Having talked with many organizations about serverless security lately, I can pretty much classify the initial CISO reactions when I bring up the topic of “serverless security”:
Reaction #1 (CISO in denial):“Serverless?! I don’t believe we use that…I need to check”
Reaction #2 (CISO believes in fairies):
“Serverless security is not an issue, the cloud provider has it covered….”
Reaction #3 (The procrastinating CISO):
“We’ve just started adopting serverless, we’ll deal with security later in the process…”
Reaction #4 (The misled CISO):
“We use strict IAM roles and scan all 3rd party libraries for known CVEs”
Reaction #5 (The narrow-sighted CISO):
“Our serverless functions are internal and never consume input from external sources directly, so they are not under any kind of risk”
Reaction #6 (The smart CISO):
“I don’t have enough knowledge on this subject, I’m all ears”
I’d like to share a true story. In my previous role, prior to joining PureSec, I asked a team member to develop an application for tracking platform vulnerabilities on a daily basis. The purpose was to allow customers and internal users to search for old or new vulnerabilities, manage them, provide visibility, send SMS notifications, cron-based daily updates, etc. It took my team member about 5 days to develop a terrific full-fledged python application. We deployed it locally, protected it with a WAF, and blissed out in for 10 minutes, until we suddenly realized that the whole darn thing was installed on our internal network, which meant that customers won’t be able to access it.
We started looking for a more suitable deployment solution and the first natural choice was to deploy it on an AWS EC2 instance, however, that would mean provisioning a server, taking care of scalability issues, operating system patches – thing we didn’t really plan on doing regularly. We then stumbled upon Zappa ( https://www.zappa.io/ )- a terrific mischievous little framework that does magic. Zappa takes your Python WSGI-based web applications, and deploys them on AWS using Lambda and API Gateway, and all of this magic happens pretty much instantly, without much hassle or hard work.
10 minutes later – Voila! The thing is running on AWS, completely serverless, no servers to manage, no security patching required…bliss…..[for another 10 minutes]…
Then my team member turned to me with a worried look in his eyes and asked – “But what about the security of the app?!” – it was on that specific moment, that the same thought dawned on both of us – by serverless-ifying the application, we pretty much got rid of the responsibility to secure the infrastructure, the operating system and the network (Yay!), but at the same time, we also gave away our ability to deploy any kind of application security controls (Doh!).
Here are a few takeaways from my story, and from the common reactions mentioned above:
- Me and my team member did not consult with our IT group about our little serverless adventure. It was accessible, fast, and simple to build and deploy. I’ve already seen numerous organizations that have similar Shadow-IT serverless application deployments – make sure you are aware of them, and make sure they are secure!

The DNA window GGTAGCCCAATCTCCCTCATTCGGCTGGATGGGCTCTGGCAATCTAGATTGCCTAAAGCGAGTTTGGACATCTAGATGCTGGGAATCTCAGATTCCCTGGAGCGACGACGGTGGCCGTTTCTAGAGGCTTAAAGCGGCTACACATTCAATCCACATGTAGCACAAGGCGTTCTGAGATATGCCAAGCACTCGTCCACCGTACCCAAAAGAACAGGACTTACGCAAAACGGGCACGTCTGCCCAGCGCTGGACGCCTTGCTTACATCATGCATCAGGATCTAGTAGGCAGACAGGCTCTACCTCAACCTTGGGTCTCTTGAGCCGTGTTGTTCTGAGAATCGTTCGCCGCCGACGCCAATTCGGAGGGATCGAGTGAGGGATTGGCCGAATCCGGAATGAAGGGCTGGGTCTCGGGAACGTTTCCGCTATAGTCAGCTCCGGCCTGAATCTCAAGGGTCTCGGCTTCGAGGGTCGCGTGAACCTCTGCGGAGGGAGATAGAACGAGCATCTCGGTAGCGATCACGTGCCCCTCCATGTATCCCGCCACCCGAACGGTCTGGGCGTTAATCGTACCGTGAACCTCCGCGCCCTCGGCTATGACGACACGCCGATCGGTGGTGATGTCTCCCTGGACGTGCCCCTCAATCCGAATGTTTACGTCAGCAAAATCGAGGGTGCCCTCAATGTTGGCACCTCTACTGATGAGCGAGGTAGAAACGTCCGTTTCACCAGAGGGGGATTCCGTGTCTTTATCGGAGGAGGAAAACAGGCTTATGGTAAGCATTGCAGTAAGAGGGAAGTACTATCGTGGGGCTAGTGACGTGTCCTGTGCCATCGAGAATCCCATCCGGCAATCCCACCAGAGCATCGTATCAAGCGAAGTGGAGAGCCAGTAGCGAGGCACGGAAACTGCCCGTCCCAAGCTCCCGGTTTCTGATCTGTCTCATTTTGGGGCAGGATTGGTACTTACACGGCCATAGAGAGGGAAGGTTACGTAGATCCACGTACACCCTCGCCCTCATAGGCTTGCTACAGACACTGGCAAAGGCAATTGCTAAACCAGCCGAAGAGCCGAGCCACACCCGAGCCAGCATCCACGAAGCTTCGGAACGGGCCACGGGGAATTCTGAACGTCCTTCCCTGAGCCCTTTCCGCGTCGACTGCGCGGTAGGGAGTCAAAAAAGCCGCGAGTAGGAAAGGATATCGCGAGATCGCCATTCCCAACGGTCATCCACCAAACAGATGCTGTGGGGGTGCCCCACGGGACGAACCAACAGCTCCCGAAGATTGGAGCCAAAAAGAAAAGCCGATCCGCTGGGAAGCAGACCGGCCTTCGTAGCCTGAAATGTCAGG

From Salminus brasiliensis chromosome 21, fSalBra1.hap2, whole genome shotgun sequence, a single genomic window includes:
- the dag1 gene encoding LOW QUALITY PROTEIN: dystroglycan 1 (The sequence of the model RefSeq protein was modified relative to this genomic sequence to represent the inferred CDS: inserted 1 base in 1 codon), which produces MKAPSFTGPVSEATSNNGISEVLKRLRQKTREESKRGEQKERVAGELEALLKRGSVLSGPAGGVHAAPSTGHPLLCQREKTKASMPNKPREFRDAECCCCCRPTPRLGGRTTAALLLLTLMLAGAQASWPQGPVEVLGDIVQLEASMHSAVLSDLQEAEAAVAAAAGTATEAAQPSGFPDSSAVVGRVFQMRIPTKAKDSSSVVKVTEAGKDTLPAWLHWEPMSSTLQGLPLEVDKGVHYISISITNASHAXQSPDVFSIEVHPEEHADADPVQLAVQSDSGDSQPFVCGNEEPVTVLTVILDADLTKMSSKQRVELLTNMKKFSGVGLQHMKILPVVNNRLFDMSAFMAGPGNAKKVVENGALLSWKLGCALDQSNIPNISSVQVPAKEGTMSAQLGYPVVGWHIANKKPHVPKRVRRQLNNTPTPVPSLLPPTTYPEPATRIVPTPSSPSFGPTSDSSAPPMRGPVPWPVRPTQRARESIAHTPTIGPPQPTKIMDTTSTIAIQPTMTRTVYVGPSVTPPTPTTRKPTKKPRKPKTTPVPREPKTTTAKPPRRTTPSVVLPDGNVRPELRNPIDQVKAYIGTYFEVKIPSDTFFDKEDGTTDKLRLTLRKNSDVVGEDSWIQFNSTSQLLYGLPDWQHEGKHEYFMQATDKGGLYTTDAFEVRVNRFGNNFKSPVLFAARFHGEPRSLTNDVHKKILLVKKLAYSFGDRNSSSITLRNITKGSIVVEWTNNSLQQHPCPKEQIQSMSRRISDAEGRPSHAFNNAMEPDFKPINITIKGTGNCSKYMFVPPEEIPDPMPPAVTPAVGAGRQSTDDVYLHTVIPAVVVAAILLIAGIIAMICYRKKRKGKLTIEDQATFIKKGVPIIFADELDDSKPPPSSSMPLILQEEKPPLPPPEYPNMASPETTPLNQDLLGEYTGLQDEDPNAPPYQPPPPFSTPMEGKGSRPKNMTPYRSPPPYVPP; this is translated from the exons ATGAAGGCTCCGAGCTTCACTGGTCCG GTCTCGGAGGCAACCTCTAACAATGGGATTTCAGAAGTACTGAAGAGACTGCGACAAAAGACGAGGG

- It’s a shared responsibility model, the security of your serverless application, is still your responsibility – there are no fairies that sprinkle magical security dust on serverless applications. Application security is still critical for serverless applications.
- If you are building serverless applications, you should take care of security as early as possible. Don’t build (or even experiment with) serverless applications now, and leave security for later. Security should be introduced early in the process rather than being bolted on when it’s too late.
- Hardening your serverless environment is a terrific first step. However, it’s not enough. You wouldn’t deploy a web app in production after only hardening your Apache configuration, right?
- Yes, third party dependencies have vulnerabilities in them, but in many cases, your own code will also introduce vulnerabilities. Securing serverless applications is much more than just patching 3rd party components.
- If you don’t threat model your serverless applications thoroughly, you won’t really know what kind of input they consume. The fact that there’s no direct access to your serverless function, doesn’t mean they don’t consume untrusted input. Functions consume event data from a wide range of sources, which in many cases can be controlled by malicious users in all sorts of unexpected ways
- Traditional security solutions will not fit your serverless applications as they are all deployed on the infrastructure – which you no longer control. Take a monolith application, which you currently protect with best-of-breed security solutions, migrate it to serverless, and you will soon find that you’re left with no runtime security protections.
- Last but not least – while serverless is a choice made mostly by development organizations, the security of serverless applications should still be the responsibility of your InfoSec team / CISO.
Talking about CISOs and InfoSec teams – do them a favor and send them our “Serverless Security Top 10 Most Common Weaknesses” guide ( https://www.puresec.io/resource-download ), and please also ask them to take our State of Serverless Security survey ( http://bit.ly/2ocGvXO ).
In case you missed the previous episodes in this blog series:
*** This is a Security Bloggers Network syndicated blog from PureSec Blog (Launch) authored by Ory Segal, PureSec CTO. Read the original post at: https://www.puresec.io/blog/the-six-most-common-reactions-to-the-words-serverless-security